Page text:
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Contact: Mary Ann Remolador,
Date: July 12, 2023

MRF Glass Used as Alternative Daily Cover

The Northeast Recycling Council (NERC) has released a report that reveals data about post-consumer recycled glass containers being used at landfills in the Northeast states (Connecticut, Delaware, Maine, Maryland, Massachusetts, New Hampshire, New Jersey, New York, Pennsylvania, Rhode Island and Vermont) and Quebec. NERC’s Glass Committee compiled the Recycled Glass Used as Alternative Daily Cover in the Northeast US & Quebec Report to get a better understanding of the volume of recycled glass containers coming out of Material Recycling Facilities (MRFs) that never reach manufacturers for making new products, but are instead used as Alternative Daily Cover (ADC)—cover material placed on the surface of the active face of a municipal solid waste landfill at the end of each operating day.

“The Report provides great insight into MRF glass that is not reaching  manufacturers for making new products and is instead being used at landfills—the lowest value end use with the least environmental benefits,” said Mary Ann Remolador, Assistant Director of NERC and Glass Committee staff lead.

One of the key findings is that 75% of the states/province reported that post-consumer glass collected for recycling is being used as ADC. These states include Connecticut, Maine, Massachusetts, New Hampshire, New Jersey, New York, Pennsylvania, Rhode Island and Quebec. The glass being used for ADC includes crushed recycled glass that is broken into pieces too small for manufacturers to use in their processing, non-bottle bill glass, and glass meeting the state’s specifications for ADC. The states not using glass for ADC are Delaware, Maryland, and Vermont. 

One of the contributing factors for glass being used as ADC is the poor quality of glass coming from MRFs. It is oftentimes considered too dirty or contaminated for use in manufacturing. The contamination is due to the glass being mixed with other recyclables at the MRFs. In addition, many Northeast US MRFs aren’t equipped with the necessary systems for removing glass at the beginning of the sorting line. This contamination adds weight to the glass, which makes the cost of shipping long distances impractical.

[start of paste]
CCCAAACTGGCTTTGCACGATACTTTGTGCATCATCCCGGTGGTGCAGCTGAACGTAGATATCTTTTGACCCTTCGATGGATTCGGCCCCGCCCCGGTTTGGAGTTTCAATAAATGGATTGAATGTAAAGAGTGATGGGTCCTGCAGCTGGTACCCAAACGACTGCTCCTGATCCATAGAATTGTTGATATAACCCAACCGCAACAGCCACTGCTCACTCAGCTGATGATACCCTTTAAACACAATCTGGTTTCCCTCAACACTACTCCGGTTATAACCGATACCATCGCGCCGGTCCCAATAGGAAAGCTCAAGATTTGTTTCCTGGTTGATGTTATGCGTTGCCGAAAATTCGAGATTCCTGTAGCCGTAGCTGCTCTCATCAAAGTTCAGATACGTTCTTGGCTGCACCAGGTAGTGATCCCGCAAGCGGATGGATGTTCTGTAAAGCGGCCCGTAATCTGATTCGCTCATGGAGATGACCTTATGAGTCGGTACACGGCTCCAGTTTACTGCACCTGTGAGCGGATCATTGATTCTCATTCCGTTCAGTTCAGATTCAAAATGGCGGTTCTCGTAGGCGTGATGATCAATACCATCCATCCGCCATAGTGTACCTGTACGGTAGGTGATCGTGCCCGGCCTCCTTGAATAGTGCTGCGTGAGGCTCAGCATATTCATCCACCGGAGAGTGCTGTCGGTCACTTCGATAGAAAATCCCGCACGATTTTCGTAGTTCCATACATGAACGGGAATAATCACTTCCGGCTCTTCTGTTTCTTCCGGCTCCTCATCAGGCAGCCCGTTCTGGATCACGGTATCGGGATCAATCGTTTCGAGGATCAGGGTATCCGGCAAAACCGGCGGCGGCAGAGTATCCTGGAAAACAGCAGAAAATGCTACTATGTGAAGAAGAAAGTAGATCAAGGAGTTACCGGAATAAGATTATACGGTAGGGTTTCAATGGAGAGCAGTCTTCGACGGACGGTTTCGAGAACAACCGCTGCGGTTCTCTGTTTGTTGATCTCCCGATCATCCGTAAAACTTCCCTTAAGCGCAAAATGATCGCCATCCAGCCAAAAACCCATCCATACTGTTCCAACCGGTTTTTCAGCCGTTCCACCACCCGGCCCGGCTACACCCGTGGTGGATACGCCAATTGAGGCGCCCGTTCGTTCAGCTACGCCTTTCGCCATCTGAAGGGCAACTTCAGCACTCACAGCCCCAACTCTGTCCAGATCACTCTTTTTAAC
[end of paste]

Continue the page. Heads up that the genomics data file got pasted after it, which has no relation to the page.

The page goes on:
The Northeast US also lacks enough beneficiation facilities that accept MRF glass to serve the entire region. Beneficiators clean and process glass, making it into a feedstock for manufacturers. Without these facilities, the region’s contaminated MRF glass has no viable market within a practical shipping range. As a result, many MRFs are sending their separated glass to landfills for ADC.

Another key finding from the report is that only 58% of the states/province have data about the tonnage of MRF glass used as ADC.  These include Delaware, Maryland, Massachusetts, New York, Rhode Island, Vermont, and Quebec. 

Additionally, 76% do not recognize post-consumer glass used for ADC as recycling (Connecticut, Massachusetts, New Hampshire, New Jersey, New York, Pennsylvania, Rhode Island, Vermont, and Quebec), and 83% require post-consumer glass to be recycled. Maryland and New Hampshire do not require it.    Also, Massachusetts, Pennsylvania and Vermont (25%) are the only states/province that have post-consumer glass disposal bans.

The report also shows that transparency with the public about what happens with post-consumer glass could be improved in most states. While some states take a proactive approach to ensuring end uses for recycled material are publicly available, others do not readily share this information. 

After a thorough analysis of the compiled information, NERC and its Glass Committee drew the following conclusions:

  • Until more investment is made in the glass recycling infrastructure, MRF glass will continue be used as ADC.
  • Without having consistent outgoing materials reporting requirements for MRFs, it’s impossible to generate data about the total tonnage of recycled glass diverted for use as ADC in the Northeast region.
  • More beneficiation facilities capable of cleaning MRF glass are needed throughout the region to make the glass economical for use as a manufacturing feedstock.